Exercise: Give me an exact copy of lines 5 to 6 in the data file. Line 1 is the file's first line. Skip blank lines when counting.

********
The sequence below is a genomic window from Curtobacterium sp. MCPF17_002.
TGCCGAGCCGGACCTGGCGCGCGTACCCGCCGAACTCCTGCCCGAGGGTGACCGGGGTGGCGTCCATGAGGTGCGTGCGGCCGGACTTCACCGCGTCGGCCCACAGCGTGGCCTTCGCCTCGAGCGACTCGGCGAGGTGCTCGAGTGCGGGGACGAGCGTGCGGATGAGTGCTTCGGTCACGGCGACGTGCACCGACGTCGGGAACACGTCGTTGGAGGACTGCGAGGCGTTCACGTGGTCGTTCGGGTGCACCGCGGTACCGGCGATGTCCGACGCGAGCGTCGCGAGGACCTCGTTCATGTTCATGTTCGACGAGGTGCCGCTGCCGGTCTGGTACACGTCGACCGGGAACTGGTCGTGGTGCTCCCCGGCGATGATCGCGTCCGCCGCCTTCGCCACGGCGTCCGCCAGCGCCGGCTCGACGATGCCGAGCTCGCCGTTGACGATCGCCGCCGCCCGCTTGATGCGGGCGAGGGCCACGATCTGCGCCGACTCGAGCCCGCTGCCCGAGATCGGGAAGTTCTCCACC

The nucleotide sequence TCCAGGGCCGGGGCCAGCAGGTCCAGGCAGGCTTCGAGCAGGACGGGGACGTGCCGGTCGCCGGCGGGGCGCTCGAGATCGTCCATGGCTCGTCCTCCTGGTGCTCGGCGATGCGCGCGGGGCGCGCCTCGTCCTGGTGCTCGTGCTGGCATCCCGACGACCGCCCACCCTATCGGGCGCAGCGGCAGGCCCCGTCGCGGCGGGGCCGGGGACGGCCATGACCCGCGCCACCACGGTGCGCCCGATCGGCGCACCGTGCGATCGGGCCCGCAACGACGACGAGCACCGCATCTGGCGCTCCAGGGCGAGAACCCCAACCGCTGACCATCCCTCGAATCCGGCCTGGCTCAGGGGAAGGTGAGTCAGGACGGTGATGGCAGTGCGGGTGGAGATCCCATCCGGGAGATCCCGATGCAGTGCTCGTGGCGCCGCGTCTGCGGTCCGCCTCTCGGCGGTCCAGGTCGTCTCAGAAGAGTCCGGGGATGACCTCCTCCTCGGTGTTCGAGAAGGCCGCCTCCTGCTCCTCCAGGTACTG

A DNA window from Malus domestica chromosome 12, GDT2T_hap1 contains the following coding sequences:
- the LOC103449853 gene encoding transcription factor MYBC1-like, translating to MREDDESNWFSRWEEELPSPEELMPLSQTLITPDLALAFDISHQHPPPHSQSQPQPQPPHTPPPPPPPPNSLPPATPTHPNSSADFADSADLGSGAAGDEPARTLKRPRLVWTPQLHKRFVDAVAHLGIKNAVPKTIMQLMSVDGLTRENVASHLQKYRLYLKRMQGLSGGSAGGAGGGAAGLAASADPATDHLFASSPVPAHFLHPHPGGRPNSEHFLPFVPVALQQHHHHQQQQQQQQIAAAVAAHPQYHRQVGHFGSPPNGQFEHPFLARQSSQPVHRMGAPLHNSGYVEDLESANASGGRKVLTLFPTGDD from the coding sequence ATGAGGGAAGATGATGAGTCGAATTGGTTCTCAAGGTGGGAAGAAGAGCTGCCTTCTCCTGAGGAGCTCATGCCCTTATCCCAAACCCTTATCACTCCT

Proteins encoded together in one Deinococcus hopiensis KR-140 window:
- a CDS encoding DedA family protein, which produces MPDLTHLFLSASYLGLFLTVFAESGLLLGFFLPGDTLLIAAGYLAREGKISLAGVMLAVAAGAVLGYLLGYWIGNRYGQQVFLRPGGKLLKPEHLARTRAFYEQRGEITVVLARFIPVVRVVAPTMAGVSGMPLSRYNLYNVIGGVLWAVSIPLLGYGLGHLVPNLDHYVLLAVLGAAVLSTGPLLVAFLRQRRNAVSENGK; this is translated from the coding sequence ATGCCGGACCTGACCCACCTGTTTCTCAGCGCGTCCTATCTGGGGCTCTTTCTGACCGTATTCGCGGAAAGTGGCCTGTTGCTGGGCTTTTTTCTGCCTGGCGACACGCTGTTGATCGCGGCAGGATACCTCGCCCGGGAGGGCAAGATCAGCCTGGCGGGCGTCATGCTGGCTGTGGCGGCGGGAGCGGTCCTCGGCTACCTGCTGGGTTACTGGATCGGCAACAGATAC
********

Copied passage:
- the LOC103449853 gene encoding transcription factor MYBC1-like, translating to MREDDESNWFSRWEEELPSPEELMPLSQTLITPDLALAFDISHQHPPPHSQSQPQPQPPHTPPPPPPPPNSLPPATPTHPNSSADFADSADLGSGAAGDEPARTLKRPRLVWTPQLHKRFVDAVAHLGIKNAVPKTIMQLMSVDGLTRENVASHLQKYRLYLKRMQGLSGGSAGGAGGGAAGLAASADPATDHLFASSPVPAHFLHPHPGGRPNSEHFLPFVPVALQQHHHHQQQQQQQQIAAAVAAHPQYHRQVGHFGSPPNGQFEHPFLARQSSQPVHRMGAPLHNSGYVEDLESANASGGRKVLTLFPTGDD from the coding sequence ATGAGGGAAGATGATGAGTCGAATTGGTTCTCAAGGTGGGAAGAAGAGCTGCCTTCTCCTGAGGAGCTCATGCCCTTATCCCAAACCCTTATCACTCCT

Proteins encoded together in one Deinococcus hopiensis KR-140 window: